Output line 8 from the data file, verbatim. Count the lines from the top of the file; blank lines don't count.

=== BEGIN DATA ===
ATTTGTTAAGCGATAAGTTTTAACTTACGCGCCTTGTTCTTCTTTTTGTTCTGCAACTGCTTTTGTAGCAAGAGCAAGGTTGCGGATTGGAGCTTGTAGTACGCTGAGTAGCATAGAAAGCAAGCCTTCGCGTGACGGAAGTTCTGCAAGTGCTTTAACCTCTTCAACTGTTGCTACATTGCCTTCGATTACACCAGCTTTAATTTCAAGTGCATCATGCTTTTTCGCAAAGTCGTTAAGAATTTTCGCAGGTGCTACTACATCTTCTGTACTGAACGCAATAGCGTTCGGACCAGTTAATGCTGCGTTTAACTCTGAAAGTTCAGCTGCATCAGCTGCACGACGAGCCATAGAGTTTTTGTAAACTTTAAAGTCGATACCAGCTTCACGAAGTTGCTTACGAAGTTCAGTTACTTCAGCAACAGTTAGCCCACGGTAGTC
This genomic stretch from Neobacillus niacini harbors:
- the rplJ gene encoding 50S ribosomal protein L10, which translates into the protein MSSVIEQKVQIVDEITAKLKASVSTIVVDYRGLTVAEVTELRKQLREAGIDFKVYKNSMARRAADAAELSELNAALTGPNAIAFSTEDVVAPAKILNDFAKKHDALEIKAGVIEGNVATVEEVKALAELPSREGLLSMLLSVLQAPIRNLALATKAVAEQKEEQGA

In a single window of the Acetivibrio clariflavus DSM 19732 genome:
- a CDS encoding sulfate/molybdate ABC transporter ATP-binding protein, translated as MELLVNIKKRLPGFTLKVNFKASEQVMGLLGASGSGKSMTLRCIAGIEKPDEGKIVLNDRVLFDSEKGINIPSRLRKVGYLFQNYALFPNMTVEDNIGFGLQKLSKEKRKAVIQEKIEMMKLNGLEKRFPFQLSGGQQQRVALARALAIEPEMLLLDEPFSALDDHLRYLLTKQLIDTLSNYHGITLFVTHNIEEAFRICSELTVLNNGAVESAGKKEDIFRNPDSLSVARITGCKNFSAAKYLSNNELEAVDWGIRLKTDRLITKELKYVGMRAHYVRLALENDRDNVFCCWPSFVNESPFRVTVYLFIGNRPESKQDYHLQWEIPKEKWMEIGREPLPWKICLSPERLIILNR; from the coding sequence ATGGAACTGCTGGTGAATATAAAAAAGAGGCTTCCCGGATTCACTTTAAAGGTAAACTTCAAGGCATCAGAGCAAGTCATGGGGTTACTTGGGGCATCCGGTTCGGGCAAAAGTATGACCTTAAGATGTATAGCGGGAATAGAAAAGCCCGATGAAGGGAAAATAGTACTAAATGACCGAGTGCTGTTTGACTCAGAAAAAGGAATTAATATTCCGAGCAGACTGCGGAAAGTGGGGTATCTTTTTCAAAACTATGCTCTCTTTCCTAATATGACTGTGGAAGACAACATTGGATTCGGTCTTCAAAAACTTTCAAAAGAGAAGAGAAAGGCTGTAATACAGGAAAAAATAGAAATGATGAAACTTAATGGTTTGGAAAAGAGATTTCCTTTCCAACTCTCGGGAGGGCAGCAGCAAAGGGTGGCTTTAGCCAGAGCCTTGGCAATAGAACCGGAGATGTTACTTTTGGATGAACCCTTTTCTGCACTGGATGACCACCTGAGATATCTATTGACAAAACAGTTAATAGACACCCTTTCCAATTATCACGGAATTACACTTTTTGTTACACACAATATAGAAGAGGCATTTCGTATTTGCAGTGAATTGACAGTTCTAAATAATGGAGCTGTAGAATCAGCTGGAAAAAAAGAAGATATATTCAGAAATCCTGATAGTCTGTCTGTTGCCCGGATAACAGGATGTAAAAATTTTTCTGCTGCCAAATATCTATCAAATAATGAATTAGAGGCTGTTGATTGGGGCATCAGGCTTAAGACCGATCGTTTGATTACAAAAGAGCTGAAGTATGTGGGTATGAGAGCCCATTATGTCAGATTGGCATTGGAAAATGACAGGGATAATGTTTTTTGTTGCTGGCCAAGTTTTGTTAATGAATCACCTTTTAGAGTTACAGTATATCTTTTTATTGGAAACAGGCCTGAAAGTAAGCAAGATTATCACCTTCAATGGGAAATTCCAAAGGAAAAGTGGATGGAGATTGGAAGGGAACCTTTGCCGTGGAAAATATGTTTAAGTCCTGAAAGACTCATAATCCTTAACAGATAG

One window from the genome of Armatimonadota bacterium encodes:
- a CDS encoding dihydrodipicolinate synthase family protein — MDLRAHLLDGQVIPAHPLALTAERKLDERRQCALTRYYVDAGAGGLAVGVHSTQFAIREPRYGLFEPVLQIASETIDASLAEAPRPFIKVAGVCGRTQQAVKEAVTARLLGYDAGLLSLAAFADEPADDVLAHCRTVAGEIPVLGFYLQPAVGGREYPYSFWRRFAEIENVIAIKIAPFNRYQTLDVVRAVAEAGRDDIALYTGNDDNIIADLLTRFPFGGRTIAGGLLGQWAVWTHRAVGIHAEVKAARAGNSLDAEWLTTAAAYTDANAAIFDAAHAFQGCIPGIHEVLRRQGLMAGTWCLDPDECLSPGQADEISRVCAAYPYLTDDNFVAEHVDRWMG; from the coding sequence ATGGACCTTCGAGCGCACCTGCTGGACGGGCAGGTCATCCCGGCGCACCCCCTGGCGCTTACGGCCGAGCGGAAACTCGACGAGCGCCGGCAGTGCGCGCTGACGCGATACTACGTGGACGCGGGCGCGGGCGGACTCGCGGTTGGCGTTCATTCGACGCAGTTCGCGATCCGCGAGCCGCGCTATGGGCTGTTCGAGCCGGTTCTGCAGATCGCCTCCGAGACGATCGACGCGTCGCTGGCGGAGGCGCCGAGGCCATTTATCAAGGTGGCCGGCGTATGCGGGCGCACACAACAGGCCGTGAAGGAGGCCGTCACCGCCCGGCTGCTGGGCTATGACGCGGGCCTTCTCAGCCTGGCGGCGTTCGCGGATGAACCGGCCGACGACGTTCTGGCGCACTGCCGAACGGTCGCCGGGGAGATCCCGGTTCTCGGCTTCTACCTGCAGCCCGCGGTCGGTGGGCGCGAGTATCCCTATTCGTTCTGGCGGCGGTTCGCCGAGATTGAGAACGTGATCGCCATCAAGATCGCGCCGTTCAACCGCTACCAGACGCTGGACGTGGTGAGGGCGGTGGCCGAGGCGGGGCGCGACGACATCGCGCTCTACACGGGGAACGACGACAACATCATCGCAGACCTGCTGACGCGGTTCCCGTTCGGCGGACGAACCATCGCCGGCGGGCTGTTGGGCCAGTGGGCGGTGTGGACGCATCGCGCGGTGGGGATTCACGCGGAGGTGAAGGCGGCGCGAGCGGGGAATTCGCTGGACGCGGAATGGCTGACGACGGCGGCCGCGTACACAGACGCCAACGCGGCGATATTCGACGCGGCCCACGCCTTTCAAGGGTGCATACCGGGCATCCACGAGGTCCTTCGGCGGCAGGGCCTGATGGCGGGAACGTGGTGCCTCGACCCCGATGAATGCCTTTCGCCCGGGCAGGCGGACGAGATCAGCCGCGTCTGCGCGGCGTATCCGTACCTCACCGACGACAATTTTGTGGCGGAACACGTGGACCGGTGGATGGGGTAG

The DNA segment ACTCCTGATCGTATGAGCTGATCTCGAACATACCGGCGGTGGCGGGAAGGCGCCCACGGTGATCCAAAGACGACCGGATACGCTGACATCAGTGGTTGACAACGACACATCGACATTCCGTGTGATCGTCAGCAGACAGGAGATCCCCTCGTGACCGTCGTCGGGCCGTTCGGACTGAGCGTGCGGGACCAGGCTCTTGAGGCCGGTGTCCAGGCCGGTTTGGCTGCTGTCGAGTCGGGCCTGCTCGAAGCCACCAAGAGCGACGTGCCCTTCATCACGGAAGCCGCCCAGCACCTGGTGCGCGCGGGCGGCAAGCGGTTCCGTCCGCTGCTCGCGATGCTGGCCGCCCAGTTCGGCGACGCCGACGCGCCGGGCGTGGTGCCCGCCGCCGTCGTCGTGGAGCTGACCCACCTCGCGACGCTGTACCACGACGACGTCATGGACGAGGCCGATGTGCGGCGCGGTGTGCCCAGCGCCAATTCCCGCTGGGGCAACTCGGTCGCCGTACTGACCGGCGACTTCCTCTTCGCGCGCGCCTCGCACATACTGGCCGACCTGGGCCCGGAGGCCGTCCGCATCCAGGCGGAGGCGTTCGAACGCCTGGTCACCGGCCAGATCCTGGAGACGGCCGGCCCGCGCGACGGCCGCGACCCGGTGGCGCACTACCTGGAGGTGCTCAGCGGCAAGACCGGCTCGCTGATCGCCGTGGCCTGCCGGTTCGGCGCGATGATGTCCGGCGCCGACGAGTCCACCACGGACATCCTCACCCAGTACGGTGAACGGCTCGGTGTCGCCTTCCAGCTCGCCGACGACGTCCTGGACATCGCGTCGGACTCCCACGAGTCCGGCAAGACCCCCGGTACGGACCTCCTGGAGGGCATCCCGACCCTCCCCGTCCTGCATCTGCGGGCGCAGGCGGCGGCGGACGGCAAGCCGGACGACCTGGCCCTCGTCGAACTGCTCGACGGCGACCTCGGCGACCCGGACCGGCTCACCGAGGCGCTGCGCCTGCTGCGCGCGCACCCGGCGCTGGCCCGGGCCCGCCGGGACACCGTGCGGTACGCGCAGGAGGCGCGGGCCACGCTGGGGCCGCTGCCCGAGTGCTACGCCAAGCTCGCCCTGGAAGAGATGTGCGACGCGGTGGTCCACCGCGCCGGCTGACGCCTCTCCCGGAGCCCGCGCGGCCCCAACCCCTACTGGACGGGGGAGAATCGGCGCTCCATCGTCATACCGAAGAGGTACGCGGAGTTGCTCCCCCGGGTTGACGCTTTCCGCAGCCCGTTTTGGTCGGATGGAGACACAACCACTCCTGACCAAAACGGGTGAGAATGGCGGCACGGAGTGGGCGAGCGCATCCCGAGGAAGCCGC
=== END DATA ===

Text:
The DNA segment ACTCCTGATCGTATGAGCTGATCTCGAACATACCGGCGGTGGCGGGAAGGCGCCCACGGTGATCCAAAGACGACCGGATACGCTGACATCAGTGGTTGACAACGACACATCGACATTCCGTGTGATCGTCAGCAGACAGGAGATCCCCTCGTGACCGTCGTCGGGCCGTTCGGACTGAGCGTGCGGGACCAGGCTCTTGAGGCCGGTGTCCAGGCCGGTTTGGCTGCTGTCGAGTCGGGCCTGCTCGAAGCCACCAAGAGCGACGTGCCCTTCATCACGGAAGCCGCCCAGCACCTGGTGCGCGCGGGCGGCAAGCGGTTCCGTCCGCTGCTCGCGATGCTGGCCGCCCAGTTCGGCGACGCCGACGCGCCGGGCGTGGTGCCCGCCGCCGTCGTCGTGGAGCTGACCCACCTCGCGACGCTGTACCACGACGACGTCATGGACGAGGCCGATGTGCGGCGCGGTGTGCCCAGCGCCAATTCCCGCTGGGGCAACTCGGTCGCCGTACTGACCGGCGACTTCCTCTTCGCGCGCGCCTCGCACATACTGGCCGACCTGGGCCCGGAGGCCGTCCGCATCCAGGCGGAGGCGTTCGAACGCCTGGTCACCGGCCAGATCCTGGAGACGGCCGGCCCGCGCGACGGCCGCGACCCGGTGGCGCACTACCTGGAGGTGCTCAGCGGCAAGACCGGCTCGCTGATCGCCGTGGCCTGCCGGTTCGGCGCGATGATGTCCGGCGCCGACGAGTCCACCACGGACATCCTCACCCAGTACGGTGAACGGCTCGGTGTCGCCTTCCAGCTCGCCGACGACGTCCTGGACATCGCGTCGGACTCCCACGAGTCCGGCAAGACCCCCGGTACGGACCTCCTGGAGGGCATCCCGACCCTCCCCGTCCTGCATCTGCGGGCGCAGGCGGCGGCGGACGGCAAGCCGGACGACCTGGCCCTCGTCGAACTGCTCGACGGCGACCTCGGCGACCCGGACCGGCTCACCGAGGCGCTGCGCCTGCTGCGCGCGCACCCGGCGCTGGCCCGGGCCCGCCGGGACACCGTGCGGTACGCGCAGGAGGCGCGGGCCACGCTGGGGCCGCTGCCCGAGTGCTACGCCAAGCTCGCCCTGGAAGAGATGTGCGACGCGGTGGTCCACCGCGCCGGCTGACGCCTCTCCCGGAGCCCGCGCGGCCCCAACCCCTACTGGACGGGGGAGAATCGGCGCTCCATCGTCATACCGAAGAGGTACGCGGAGTTGCTCCCCCGGGTTGACGCTTTCCGCAGCCCGTTTTGGTCGGATGGAGACACAACCACTCCTGACCAAAACGGGTGAGAATGGCGGCACGGAGTGGGCGAGCGCATCCCGAGGAAGCCGC